Are Some Blacks Abandoning Jesus Christ for African Faiths?

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The placement of fallen fragments of coconut helped William Jones decide on whether or not to go to graduate school.

The Yoruba priest that Jones had invited into his Brooklyn apartment had examined the four coconut pieces he had strewn on the floor before telling Jones that it would be OK for him to further his studies.
That was more than a decade ago and today, Jones, 42, is still a practitioner of the Yoruba spiritual tradition. He said that consultations with Yoruba priests leave him with a sense of inner peace.
“I go to see a priest or a ‘babalawo’ when I need clarity on something,” said Jones, a well-known digital artist.
It’s the customized advice from babalawos (masters and diviners in the Ifa Yoruba tradition) and Yoruba priests (practitioners of the Yoruba spiritual tradition that have undergone the rites of initiation) that attracted Jones to what is believed to be the indigenous spiritual practice of the Yoruba ethnic group after realizing his dissatisfaction with the generalized sermons offered at Christian churches.
Jones had attended predominantly African-American churches throughout the earlier part of his life and had considered himself to be a spiritual person. The Christian church just did not give him the personal attention he wanted.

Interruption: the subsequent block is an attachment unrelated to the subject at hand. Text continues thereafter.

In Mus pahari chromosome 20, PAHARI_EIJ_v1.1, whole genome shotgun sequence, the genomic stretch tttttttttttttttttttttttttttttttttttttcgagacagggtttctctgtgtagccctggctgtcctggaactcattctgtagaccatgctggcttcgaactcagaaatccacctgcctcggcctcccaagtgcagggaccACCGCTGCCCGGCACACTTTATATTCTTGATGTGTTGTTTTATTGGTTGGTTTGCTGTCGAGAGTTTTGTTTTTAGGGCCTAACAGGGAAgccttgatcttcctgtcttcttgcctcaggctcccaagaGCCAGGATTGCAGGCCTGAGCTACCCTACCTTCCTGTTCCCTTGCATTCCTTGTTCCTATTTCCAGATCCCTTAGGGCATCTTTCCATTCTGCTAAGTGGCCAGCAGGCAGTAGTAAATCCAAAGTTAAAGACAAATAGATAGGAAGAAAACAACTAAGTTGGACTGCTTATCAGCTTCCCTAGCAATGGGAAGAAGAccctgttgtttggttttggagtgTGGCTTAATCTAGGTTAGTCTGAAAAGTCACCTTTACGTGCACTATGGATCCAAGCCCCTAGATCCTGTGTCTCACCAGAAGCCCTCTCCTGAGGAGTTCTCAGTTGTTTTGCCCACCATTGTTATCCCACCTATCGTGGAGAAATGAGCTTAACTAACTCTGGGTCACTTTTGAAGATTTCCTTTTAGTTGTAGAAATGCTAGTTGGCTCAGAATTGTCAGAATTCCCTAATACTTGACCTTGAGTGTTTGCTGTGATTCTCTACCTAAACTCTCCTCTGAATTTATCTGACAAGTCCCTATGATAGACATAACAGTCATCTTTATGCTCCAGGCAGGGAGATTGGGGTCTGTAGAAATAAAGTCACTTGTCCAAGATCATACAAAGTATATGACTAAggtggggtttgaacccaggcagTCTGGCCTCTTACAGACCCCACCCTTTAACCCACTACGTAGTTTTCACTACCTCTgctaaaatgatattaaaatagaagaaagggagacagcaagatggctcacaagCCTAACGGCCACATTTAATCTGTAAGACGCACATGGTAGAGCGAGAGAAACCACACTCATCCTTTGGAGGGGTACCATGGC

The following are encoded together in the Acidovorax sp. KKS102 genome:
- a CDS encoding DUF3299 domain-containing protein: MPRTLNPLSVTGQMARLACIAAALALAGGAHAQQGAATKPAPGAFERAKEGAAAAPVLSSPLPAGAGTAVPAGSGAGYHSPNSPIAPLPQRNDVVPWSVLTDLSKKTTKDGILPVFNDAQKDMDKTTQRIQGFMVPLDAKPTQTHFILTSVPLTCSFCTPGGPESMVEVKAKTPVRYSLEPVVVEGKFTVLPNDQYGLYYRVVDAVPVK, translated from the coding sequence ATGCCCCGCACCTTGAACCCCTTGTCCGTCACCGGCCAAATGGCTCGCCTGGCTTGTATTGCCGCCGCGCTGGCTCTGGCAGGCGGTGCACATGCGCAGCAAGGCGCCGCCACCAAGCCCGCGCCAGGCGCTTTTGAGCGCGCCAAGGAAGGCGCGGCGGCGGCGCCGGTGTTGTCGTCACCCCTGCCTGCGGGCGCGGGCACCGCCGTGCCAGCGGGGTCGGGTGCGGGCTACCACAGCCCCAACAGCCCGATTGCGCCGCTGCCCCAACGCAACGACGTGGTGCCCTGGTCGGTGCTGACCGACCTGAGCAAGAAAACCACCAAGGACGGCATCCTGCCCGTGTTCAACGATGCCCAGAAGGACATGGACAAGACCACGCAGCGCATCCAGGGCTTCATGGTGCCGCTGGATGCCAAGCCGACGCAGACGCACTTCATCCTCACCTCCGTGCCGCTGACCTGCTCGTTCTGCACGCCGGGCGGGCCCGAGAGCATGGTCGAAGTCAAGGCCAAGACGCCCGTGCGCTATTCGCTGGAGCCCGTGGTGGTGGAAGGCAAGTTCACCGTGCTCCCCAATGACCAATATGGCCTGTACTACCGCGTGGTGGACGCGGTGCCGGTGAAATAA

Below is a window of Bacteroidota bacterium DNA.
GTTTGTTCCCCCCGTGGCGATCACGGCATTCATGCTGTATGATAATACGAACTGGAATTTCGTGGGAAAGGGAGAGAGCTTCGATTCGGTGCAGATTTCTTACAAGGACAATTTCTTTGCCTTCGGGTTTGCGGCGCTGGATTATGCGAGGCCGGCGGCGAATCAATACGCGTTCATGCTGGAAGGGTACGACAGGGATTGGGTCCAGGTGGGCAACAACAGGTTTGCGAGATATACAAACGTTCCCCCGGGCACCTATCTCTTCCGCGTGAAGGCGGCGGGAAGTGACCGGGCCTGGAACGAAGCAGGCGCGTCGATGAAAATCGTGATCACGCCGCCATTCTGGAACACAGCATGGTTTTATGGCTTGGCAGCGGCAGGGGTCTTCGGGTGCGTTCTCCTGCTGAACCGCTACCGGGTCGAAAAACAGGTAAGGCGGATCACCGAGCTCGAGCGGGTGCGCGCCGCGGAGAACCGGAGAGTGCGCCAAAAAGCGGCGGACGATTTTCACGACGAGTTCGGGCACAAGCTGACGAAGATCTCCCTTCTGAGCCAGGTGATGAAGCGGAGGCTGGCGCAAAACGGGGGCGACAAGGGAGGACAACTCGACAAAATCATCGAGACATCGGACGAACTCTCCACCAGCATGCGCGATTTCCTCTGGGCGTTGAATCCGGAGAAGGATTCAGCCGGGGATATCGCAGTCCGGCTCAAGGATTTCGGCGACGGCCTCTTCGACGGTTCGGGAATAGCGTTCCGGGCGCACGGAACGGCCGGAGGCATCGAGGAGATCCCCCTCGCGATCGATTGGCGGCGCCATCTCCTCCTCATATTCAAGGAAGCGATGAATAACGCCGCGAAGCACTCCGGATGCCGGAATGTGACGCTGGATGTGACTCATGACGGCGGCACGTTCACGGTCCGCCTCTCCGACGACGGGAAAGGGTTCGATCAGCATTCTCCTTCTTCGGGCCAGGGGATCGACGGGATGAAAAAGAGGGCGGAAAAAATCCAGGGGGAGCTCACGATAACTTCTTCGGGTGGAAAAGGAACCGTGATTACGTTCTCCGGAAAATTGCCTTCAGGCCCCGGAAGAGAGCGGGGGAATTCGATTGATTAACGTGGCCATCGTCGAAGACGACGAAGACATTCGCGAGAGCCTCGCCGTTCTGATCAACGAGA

Another African-American, Ozahu Belagun, 37, could not accept the Christian teaching of the metaphysical space for torture and condemnation, known as ‘hell.’
“How can you tell me I’m going to a place [hell] that you’ve never been?” Belagun asked.
“And how do you know that you’re not going there?”
Belagun, known as Pompey Blocker before he acquired an indigenous African name, has explored a variety of spiritual orientations. His mother was a Jehovah’s Witness. He practiced Islam for three years and was inducted as a Freemason in 2005.
Now he practices voodoo and asserts that it’s nothing like the hocus-pocus sorcery depicted in Hollywood films.
“I’ve always been connected to things that other people would shun and say is evil,” Belagun said, referring to the tradition of voodoo.
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SOURCE: The Grio
Chika Oduah

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